With regard to the student's math skills, the IEP stated that although he had "a very good knowledge base," the student's level of success varied by topic (Dist. Ex. 1 at p. 2).  For example, the student's graphing skills represented a relative strength, as well as providing evidence of the student's ability to retain information across multiple school years (id.).  In contrast, the student's facility with algebra problems was more challenged, as he struggled "to retain the rules and steps" (id.).  While the March 2013 IEP indicated the student required support with identifying "key words/relevant information [and] disregarding extraneous information," he was able to "follow explicit directions, solve simple word problems, and . . . create his own simple word problems" (id.; Dist. Ex. 2 at p. 3).  The record also indicates the student's teacher reported that the student's "favorite subjects" were math and science (Dist. Ex. 1 at p. 2).

            The hearing record presents some conflicting views of the student's social development within the areas of social interaction skills, attending abilities, and executive functioning, as described in the January 2012 psychoeducational evaluation and the March 2013 clinical summary (see Tr. pp. 339, 517; Dist. Exs. 4 at pp. 1-2; 5 at p. 1).  For example, while the author of the psychoeducational evaluation report asserted the student "showed adequate executive functioning for his age," as well as an "adequate attention span" as the student "often checked his work carefully to maximize his performance," the author of the clinical summary reported the student's performance was "hampered by deficits in attention [and] executive functioning" (Dist. Exs. 4 at pp. 1-2; 5 at p. 1).[9]  However, despite these differing interpretations of the student's behavior within a clinical setting, a review of the hearing record reveals considerable consensus within and between reports of the student's daily functioning and the March 2013 IEP (see Dist. Exs. 1 at pp. 1-3; 2 at pp. 1-5; 6 at pp. 9-14).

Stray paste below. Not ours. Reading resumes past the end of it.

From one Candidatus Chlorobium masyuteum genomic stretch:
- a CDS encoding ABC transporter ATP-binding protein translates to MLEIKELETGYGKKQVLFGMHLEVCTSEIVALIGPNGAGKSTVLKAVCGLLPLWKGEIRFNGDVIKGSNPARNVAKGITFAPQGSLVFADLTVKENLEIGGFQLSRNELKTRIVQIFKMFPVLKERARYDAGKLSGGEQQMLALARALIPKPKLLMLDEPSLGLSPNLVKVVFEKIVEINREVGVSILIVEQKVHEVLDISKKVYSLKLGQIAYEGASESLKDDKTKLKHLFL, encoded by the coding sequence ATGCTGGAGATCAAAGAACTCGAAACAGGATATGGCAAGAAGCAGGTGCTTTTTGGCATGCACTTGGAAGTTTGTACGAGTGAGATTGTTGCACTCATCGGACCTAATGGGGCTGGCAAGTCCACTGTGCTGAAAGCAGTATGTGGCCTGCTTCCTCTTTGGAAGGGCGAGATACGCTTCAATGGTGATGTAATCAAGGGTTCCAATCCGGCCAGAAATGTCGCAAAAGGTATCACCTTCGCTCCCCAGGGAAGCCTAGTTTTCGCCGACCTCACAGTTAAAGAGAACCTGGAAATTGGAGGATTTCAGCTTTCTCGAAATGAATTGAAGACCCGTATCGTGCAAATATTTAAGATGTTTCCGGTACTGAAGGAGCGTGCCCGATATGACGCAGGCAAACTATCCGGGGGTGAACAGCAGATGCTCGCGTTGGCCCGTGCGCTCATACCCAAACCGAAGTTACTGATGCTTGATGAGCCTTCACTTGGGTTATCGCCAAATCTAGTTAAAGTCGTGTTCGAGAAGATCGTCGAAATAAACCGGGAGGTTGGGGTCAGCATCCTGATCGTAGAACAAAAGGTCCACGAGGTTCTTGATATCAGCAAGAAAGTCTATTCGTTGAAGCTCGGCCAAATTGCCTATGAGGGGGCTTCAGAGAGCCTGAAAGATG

Also in the social/emotional realm, according to the March 2013 IEP the student's then-current teacher reported the student struggled "to read social cues, reactions, and emotions of others" (Dist. Exs. 1 at p. 2; 2 at p. 5).  The Aaron School progress report catalogued related difficulties across academic subjects in terms of recurring instances during which the student made off-topic and inappropriate comments (Dist. Ex. 6 at pp. 4, 10, 13-14).  Specifically, as reflected in the IEP, the student was working on his social interaction skills, including the "appropriate initiation of conversations," and the IEP identified strategies employed to support change, such as the use of rewards, a behavior chart, and adult support to "process and understand the outcome" of problematic exchanges (Dist. Exs. 1 at pp. 2-3; 6 at pp. 10-13).